Skip to content
New issue

Have a question about this project? Sign up for a free GitHub account to open an issue and contact its maintainers and the community.

By clicking “Sign up for GitHub”, you agree to our terms of service and privacy statement. We’ll occasionally send you account related emails.

Already on GitHub? Sign in to your account

wasm: scheduling of JavaScript callbacks is not fair #27894

Open
sherhut opened this issue Sep 27, 2018 · 7 comments

Comments

@sherhut
Copy link

commented Sep 27, 2018

What version of Go are you using (go version)?

go version go1.11 linux/amd64

Does this issue reproduce with the latest release?

yes

Description

I ran the webassembly benchmark in https://djhworld.github.io/post/2018/09/21/i-ported-my-gameboy-color-emulator-to-webassembly/ and as also noted on that page, the benchmark does not properly process keyboard input on chrome. See https://bugs.chromium.org/p/v8/issues/detail?id=8227 for the v8 tracking bug.

Due to a performance issue in v8, the compiled go code runs slower in v8 than firefox. As a consequence, there is more pressure on the go scheduler. In particular, there is nearly always a go-routine ready to be executed with very few idle pauses. Looking at the scheduler implementation at

if pauseSchedulerUntilCallback() {

this leads to starvation of the go-routines that are waiting for a callback from java-script. In case of the gameboy emulator, this means that no more I/O events are being processed.

@myitcv

This comment has been minimized.

Copy link
Member

commented Sep 27, 2018

Is this in some way related to #26045?

@agnivade

This comment has been minimized.

Copy link
Member

commented Sep 27, 2018

Possibly. But I am not very clear on what exactly this issue tries to resolve. Does pauseSchedulerUntilCallback perform a STW-like action where unless the callback hasn't happened, no other goroutine can execute ?

Otherwise, I don't see a reason other goroutines will still wait for a callback from js.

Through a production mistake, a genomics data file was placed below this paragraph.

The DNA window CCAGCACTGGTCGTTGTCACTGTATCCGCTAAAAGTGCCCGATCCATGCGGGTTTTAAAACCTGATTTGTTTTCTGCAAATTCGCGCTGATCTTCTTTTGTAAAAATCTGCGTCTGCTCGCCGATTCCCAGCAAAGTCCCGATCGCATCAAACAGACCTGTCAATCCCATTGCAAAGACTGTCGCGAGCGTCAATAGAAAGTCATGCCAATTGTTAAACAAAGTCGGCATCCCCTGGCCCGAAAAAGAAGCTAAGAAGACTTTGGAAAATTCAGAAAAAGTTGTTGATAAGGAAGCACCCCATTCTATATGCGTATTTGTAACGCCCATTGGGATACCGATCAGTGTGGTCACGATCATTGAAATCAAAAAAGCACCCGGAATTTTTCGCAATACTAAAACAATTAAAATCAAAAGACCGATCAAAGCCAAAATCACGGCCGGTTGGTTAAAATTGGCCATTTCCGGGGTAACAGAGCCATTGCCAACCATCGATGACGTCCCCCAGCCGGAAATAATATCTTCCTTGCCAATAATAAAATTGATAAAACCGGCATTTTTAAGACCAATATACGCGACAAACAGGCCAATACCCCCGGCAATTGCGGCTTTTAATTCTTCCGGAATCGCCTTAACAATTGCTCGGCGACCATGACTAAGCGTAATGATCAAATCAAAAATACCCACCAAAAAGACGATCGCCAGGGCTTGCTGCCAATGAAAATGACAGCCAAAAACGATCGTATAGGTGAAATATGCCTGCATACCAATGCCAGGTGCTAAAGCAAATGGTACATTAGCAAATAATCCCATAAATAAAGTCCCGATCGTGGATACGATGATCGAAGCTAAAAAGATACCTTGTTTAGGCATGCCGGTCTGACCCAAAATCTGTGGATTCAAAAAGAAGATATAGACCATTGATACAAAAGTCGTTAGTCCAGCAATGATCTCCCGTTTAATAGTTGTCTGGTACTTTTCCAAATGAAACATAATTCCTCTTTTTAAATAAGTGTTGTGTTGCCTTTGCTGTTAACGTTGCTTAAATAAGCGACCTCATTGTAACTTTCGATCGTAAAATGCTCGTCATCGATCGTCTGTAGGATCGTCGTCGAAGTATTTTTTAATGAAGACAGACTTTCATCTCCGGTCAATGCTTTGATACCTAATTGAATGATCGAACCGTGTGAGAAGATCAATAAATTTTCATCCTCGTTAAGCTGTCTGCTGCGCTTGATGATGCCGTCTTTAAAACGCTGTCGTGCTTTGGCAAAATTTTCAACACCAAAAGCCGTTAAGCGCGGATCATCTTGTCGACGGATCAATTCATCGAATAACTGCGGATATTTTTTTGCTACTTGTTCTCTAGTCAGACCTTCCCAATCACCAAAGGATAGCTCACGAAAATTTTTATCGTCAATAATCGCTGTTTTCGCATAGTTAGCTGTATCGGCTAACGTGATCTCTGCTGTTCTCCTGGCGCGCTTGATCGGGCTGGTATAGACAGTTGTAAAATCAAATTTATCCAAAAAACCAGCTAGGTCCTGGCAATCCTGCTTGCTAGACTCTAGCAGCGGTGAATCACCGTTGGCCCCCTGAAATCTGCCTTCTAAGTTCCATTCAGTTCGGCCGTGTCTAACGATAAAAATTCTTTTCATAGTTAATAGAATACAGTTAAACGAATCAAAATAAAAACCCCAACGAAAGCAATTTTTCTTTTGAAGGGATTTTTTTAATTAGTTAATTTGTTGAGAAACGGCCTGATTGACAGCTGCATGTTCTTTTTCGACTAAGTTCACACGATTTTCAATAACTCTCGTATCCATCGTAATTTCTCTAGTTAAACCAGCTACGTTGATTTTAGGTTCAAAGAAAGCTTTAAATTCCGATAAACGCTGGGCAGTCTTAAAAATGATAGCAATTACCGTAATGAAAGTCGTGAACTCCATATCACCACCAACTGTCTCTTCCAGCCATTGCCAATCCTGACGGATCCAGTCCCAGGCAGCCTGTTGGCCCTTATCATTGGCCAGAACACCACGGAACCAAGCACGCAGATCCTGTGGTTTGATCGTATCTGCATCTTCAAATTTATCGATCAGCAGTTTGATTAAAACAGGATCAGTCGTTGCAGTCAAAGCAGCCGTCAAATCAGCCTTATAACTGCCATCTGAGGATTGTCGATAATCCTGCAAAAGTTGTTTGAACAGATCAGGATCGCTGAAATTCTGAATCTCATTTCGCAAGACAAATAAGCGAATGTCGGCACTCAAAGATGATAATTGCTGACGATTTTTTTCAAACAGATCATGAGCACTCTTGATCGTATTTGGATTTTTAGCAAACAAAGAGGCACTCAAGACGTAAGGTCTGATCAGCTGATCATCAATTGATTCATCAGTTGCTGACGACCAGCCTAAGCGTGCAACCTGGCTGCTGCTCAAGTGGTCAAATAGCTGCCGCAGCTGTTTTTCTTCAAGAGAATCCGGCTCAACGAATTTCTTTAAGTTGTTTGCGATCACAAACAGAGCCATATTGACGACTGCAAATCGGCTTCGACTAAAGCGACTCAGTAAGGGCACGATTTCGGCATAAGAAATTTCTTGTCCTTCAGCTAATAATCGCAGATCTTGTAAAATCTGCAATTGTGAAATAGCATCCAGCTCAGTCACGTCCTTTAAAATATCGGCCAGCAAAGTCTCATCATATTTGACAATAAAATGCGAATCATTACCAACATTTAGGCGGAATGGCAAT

@sherhut

This comment has been minimized.

Copy link
Author

commented Sep 27, 2018

The issue I am seeing here is not that go-routines cannot run while we wait for a callback, but that callbacks do not happen until no other go-routine runs. I just briefly looked at the runtime and might have missed something. But this is how I understand it:

Go (running on top of WebAssembly) can only receive callbacks from JavaScript if the WebAssembly runtime returns to the event loop. This is facilitated by pauseSchedulerUntilCallback, which in the go-runtime for JavaScript calls pause if any callbacks from JavaScript are potentially pending, that is a callback handler has been registered before. I looked at

// pauseSchedulerUntilCallback gets called from the scheduler and pauses the execution

The call to pause will fully unwind the stack and return from WebAssembly back to JavaScript land.

TEXT runtime·pause(SB), NOSPLIT, $0

Is there another path to fully unwind and return to JavaScript that I have missed?

@katiehockman katiehockman changed the title webassembly scheduling of JavaScript callbacks is not fair wasm: scheduling of JavaScript callbacks is not fair Sep 27, 2018

@katiehockman

This comment has been minimized.

Copy link
Contributor

commented Sep 27, 2018

/cc @neelance

@neelance

This comment has been minimized.

Copy link
Member

commented Oct 21, 2018

Yes, giving back execution from Go (WebAssembly) to JavaScript is a "stop the world" action for Go. No goroutine will run until a callback invokes Go code (user action, timer, etc.). Since we want all Go code to run which is not waiting for such callbacks, we give back execution to JS only if ALL goroutines are asleep. If your Go code always has something to do, execution will never be passed back to JS, so user events will not be processed.

This is the current situation. Maybe we could extend the scheduler so it periodically gives back execution to JS, even if there are still runnable goroutines.

This somewhat depends on #26045.

@agnivade

This comment has been minimized.

Copy link
Member

commented Jun 2, 2019

@neelance - Just wanted to check in on this. Now that #26045 is resolved, has this situation improved, or it still needs further work ?

@neelance

This comment has been minimized.

Copy link
Member

commented Jun 3, 2019

I think this needs further work. Most likely it will get resolved when we add WebAssembly threads.

Sign up for free to join this conversation on GitHub. Already have an account? Sign in to comment
Projects
None yet
5 participants
You can’t perform that action at this time.